The 17th century marks the beginning of the modern philosophy era, which ended in the early 20th century. During the 17th century, various women philosophers argued for the importance of education for women and two women philosophers influenced René Descartes and during the early part of the 18th century, two women philosophers commented on John Locke’s philosophy. Laura Bassi (1711–1778) was the first woman to earn a university chair in a scientific field. Olympe de Gouges (1748–1793) demanded that French women be given the same rights as men, a position also taken by Judith Sargent Murray (1751–1820) in her essay "On the Equality of the Sexes" and Mary Wollstonecraft in her essay A Vindication of the Rights of Woman (1792). During the 19th century, Harriet Martineau (1802–1876) criticized the state of women's education and Harriet Taylor Mill (1807–1858), Sarah Margaret Fuller (1810-1850) and Antoinette Brown Blackwell (1825–1921) called for women's rights. Charlotte Perkins Gilman (1860–1935) argued that women were oppressed by an androcentric culture. Near the start of the 20th century, Mary Whiton Calkins (1863–1930) was the first woman to become president of the American Philosophical Association. Women thinkers such as Emma Goldman (1869–1940), an anarchist, and Rosa Luxemburg (1871–1919), a Marxist theorist, are known for their political views.

17th century

18th century

Mary Wollstonecraft (1759-1797) was an English writer and philosopher.
The only known daguerreotype of Margaret Fuller (by John Plumbe, 1846).

19th century

Early 20th century

Contemporary philosophy

Hannah Arendt (1906–1975) considered herself a political theorist, but she is often described as a philosopher.

Contemporary philosophy is the present period in the history of Western philosophy beginning at the end of the 19th century with the professionalization of the discipline and the rise of analytic and continental philosophy. Some influential women philosophers from this period include:

Simone de Beauvoir (1908–1986) was a French writer, intellectual, existentialist philosopher, political activist, feminist and social theorist.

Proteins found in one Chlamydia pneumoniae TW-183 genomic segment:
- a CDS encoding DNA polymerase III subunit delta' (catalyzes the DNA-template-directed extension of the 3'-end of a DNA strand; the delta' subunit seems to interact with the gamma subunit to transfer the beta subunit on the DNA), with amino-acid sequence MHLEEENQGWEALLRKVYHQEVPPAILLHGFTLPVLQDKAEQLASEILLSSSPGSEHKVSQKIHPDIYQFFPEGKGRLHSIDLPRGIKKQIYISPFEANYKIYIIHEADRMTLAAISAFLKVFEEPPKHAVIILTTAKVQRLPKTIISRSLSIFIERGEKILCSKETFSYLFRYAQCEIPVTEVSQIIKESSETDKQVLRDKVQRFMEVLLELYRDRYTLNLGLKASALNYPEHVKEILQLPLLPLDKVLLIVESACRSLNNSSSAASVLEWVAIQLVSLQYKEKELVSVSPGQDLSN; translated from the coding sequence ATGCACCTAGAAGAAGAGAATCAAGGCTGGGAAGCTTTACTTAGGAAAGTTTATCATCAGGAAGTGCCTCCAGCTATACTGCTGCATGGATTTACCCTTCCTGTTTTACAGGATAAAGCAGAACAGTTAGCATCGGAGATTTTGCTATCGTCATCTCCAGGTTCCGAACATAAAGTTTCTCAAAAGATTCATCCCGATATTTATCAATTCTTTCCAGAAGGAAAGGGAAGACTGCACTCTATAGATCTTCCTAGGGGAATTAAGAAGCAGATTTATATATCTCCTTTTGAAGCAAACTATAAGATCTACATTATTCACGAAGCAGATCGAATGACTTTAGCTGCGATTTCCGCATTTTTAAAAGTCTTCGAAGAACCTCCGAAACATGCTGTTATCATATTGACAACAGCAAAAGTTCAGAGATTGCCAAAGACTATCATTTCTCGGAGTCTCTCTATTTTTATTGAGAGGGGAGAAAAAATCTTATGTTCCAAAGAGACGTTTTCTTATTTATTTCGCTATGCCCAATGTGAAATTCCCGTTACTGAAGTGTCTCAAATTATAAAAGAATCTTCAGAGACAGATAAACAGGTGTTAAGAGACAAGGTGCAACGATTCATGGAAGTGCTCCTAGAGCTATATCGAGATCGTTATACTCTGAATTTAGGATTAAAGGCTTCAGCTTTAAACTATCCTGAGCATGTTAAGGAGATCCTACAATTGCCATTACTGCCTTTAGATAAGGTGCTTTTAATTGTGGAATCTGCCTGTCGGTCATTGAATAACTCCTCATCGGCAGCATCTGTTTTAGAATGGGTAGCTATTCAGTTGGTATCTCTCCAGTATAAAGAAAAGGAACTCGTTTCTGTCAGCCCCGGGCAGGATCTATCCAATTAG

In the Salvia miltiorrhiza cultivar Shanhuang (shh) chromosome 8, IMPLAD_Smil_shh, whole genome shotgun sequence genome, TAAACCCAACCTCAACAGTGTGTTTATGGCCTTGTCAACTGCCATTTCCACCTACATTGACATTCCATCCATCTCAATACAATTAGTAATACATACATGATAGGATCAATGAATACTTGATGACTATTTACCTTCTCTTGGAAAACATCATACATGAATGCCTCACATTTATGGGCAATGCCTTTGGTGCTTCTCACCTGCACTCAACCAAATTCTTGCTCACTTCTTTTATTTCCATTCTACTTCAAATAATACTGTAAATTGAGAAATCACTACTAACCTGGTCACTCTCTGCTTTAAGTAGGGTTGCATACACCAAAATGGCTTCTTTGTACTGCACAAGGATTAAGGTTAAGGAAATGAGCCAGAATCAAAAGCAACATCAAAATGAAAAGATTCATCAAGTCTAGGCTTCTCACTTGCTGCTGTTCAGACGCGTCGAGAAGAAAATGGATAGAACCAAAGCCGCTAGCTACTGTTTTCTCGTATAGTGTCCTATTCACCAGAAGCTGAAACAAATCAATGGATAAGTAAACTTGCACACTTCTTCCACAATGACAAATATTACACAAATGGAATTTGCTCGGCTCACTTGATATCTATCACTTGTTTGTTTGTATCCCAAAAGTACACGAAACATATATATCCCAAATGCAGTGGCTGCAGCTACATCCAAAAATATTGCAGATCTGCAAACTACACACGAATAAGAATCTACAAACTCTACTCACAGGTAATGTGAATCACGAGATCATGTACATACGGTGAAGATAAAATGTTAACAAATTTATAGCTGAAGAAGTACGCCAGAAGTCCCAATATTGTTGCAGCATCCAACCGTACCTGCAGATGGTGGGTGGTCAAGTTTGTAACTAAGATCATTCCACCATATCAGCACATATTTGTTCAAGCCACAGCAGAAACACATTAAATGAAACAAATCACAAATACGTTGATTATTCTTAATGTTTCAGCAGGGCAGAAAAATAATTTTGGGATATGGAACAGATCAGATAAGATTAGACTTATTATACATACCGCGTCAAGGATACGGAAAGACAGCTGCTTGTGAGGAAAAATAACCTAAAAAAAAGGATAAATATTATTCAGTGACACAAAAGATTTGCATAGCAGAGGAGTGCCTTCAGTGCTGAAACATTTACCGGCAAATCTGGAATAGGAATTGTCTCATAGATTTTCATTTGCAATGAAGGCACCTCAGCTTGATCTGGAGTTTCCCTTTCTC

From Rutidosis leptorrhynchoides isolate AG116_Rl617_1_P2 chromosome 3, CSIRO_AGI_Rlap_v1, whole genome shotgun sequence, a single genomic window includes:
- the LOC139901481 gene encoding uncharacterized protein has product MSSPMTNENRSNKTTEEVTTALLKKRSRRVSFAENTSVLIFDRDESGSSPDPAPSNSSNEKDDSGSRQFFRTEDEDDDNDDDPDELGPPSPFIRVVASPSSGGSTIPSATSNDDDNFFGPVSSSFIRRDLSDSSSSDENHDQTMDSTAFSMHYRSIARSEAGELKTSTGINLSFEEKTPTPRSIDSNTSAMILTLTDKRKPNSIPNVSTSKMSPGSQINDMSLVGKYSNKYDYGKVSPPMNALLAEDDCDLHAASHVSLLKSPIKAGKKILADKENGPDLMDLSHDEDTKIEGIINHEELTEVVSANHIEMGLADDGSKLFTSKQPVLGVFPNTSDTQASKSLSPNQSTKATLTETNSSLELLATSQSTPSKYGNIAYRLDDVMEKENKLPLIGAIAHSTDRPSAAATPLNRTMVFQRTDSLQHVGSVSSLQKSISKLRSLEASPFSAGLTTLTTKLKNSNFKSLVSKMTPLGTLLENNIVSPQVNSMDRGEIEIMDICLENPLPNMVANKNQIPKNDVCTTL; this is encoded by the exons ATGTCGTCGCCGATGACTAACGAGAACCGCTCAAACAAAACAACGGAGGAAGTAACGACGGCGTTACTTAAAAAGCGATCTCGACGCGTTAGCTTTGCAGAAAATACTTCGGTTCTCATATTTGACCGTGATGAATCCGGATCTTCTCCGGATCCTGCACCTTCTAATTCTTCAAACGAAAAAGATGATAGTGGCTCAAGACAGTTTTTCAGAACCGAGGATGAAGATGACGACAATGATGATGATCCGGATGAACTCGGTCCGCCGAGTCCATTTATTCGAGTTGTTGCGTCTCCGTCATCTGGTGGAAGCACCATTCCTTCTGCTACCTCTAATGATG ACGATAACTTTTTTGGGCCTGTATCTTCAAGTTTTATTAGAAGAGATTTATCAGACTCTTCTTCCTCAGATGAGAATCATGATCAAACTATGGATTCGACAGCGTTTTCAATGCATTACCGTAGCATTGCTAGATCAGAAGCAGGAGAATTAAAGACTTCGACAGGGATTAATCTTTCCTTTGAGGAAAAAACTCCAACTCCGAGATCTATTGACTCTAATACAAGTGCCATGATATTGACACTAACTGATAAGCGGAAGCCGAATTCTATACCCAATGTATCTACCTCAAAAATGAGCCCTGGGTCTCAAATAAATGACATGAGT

Ayn Rand (1905-1982) was a Russian-born American novelist, playwright and screenwriter. While some critics consider her an ideologue, several sources consider her a philosopher[81] She is known for the novel Atlas Shrugged (1957) and for developing a philosophical system she called Objectivism.

Other notable philosophers include:

See also


  1. 1 2 Duran, Jane. Eight women philosophers: theory, politics, and feminism. University of Illinois Press, 2005.
  2. 1 2 3 http://read.hipporeads.com/why-i-left-academia-philosophys-homogeneity-needs-rethinking/#
  3. 1 2 "Salary, Promotion, and Tenure Status of Minority and Women Faculty in U.S. Colleges and Universities."National Center for Education Statistics, Statistical Analysis Report, March 2000; U.S. Department of Education, Office of Education Research and Improvement, Report # NCES 2000–173;1993 National Study of Postsecondary Faculty (NSOPF:93). See also "Characteristics and Attitudes of Instructional Faculty and Staff in the Humanities." National Center For Education Statistics, E.D. Tabs, July 1997. U.S. Department of Education, Office of Education Research and Improvement, Report # NCES 97-973;1993 National Study of Postsecondary Faculty (NSOPF-93).
  4. 1 2 U.S. Department of Education statistics in above-cited reports seem to put the number closer to 17%, but these numbers are based on data from the mid-1990s. Margaret Urban Walker's more recent article (2005) discusses the data problem and describes more recent estimates as an "(optimistically projected) 25–30 percent."
  5. 1 2 3 4 5 6 7 https://www.insidehighered.com/news/2014/05/19/unofficial-internet-campaign-outs-professor-alleged-sexual-harassment-attempted
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  22. 1 2 L.K. McPherson. On Black Underrepresentation and Progress in the Profession. December 12, 2011. http://www.newappsblog.com/2011/12/new-apps-on-black-underrepresentation-and-progress-in-the-profession.html
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  24. NCES (1997), previously cited.
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  26. NCES (1997): "Part-time faculty members were more likely to be female (45 percent) than full-time faculty (33 percent), although the majority of both part- and full-time faculty were male (55 percent and 67 percent, respectively."